Public parks are supposed to be safe places for children to play, but several studies are now warning that a pesticide sprayed at some NYC playgrounds could pose a health threat for kids. DNAinfo reports that the Roundup brand of pesticide used by the Parks Department around city playgrounds has been linked by researchers to both breast cancer and non-Hodgkin lymphoma (a cancer that effects the immune system).
The new concerns came to light as the result of a recent International Journal of Environmental Research and Public Health study that links Roundup’s active ingredient, glyphosate, to lymphoma. A separate study out of the Chulabhorn Graduate Institute in Thailand published last year also linked glyphosate to breast cancer.
However, Roundup’s company spokeswoman Charla Lord responded to the findings claiing that 40 years of comprehensive toxicological studies prove that the product does not contain carcinogens. “[Glyphosate] does not cause cancer, mutagenic effects, nervous system effects, immune system effects, endocrine disruption, birth defects or reproductive problems,” Lord told DNAinfo.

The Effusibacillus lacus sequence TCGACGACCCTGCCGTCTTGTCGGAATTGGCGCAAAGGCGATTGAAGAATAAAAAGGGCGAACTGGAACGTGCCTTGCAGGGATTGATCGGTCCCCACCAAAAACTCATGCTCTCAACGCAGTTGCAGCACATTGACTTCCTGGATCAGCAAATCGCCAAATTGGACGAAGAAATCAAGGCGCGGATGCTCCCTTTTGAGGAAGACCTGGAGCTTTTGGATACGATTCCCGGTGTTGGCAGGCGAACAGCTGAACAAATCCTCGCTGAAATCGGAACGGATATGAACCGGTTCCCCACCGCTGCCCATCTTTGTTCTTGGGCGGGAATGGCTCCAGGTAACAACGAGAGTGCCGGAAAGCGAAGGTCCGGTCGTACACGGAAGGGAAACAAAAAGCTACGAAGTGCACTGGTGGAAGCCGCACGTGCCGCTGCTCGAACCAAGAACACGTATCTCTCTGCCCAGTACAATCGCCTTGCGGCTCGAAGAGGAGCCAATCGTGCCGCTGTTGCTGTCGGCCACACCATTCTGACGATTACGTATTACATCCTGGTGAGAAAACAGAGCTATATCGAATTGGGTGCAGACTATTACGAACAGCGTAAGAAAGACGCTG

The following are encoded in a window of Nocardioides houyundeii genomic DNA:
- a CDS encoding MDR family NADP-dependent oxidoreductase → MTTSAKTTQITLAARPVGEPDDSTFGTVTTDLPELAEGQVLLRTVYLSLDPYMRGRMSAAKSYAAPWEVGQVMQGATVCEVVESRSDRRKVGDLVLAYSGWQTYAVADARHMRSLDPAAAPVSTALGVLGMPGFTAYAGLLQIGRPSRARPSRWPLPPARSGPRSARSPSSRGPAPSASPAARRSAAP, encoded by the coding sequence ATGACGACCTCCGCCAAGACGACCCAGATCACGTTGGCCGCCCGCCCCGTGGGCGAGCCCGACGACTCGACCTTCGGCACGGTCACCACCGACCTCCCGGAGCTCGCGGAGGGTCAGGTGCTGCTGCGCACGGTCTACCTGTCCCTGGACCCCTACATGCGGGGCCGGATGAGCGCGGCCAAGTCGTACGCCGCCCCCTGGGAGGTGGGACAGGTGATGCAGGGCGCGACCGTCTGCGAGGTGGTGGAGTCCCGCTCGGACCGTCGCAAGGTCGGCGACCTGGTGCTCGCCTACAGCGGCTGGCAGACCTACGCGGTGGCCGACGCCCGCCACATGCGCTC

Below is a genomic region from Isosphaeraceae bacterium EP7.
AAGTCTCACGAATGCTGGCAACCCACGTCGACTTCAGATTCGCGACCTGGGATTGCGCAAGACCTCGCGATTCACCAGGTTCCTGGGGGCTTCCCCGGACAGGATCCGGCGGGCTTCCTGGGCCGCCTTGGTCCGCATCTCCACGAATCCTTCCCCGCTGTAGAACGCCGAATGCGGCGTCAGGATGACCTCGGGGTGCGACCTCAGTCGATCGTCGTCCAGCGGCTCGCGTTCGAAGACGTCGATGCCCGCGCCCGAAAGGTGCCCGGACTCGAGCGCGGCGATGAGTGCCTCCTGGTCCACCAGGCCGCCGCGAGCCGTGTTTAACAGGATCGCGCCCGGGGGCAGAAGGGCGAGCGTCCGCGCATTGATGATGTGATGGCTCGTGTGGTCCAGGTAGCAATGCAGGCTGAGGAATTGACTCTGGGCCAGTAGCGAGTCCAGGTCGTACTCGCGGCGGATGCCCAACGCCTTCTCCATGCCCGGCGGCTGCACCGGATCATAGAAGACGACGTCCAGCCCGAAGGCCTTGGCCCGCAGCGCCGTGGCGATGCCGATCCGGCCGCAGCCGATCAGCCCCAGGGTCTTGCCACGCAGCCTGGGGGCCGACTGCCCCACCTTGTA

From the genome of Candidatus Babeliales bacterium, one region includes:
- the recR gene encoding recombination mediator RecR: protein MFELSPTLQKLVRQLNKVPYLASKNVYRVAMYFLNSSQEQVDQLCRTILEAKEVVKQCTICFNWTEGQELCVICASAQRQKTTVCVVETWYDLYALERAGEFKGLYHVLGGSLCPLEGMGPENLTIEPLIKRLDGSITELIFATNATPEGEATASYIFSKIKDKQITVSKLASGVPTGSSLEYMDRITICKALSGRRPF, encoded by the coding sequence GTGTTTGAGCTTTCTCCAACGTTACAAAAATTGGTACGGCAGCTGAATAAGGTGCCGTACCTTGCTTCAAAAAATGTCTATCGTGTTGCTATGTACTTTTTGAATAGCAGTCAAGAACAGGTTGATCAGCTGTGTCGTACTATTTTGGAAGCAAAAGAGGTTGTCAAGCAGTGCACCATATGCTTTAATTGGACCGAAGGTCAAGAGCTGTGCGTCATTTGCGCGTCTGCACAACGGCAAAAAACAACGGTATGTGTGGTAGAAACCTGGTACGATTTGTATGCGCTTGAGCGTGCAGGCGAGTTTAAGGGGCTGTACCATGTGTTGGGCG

Typically, the city sprays Roundup to kill areas of overgrown weeds where rats sometimes make nests. But as of late the city has been using much more of the weed killer, spraying public parks 1,365 times in 2013. The city declined to comment on how many times Roundup was sprayed this year, but it’s possible that the number was even higher than previous years considering that the Health Department has been removing other weed-killing chemicals due to their higher toxicities.
To keep children safe, the Parks Department also puts up warning signs 24 hours before and after an area has been sprayed but experts say that the city should cordon off the areas that have been sprayed for up to 72 hours. Others also question how safe pesticide sprays are as they can run off to other areas after a rainstorm. While the jury is still out on how dangerous glyphosate is, children are at the greatest risk because they put their hands and other objects into their mouths, which could lead to direct exposure to these harmful chemicals. Readers should keep their kids safe by washing their hands after visiting city parks.
Images © Kevin Lee for Inhabitat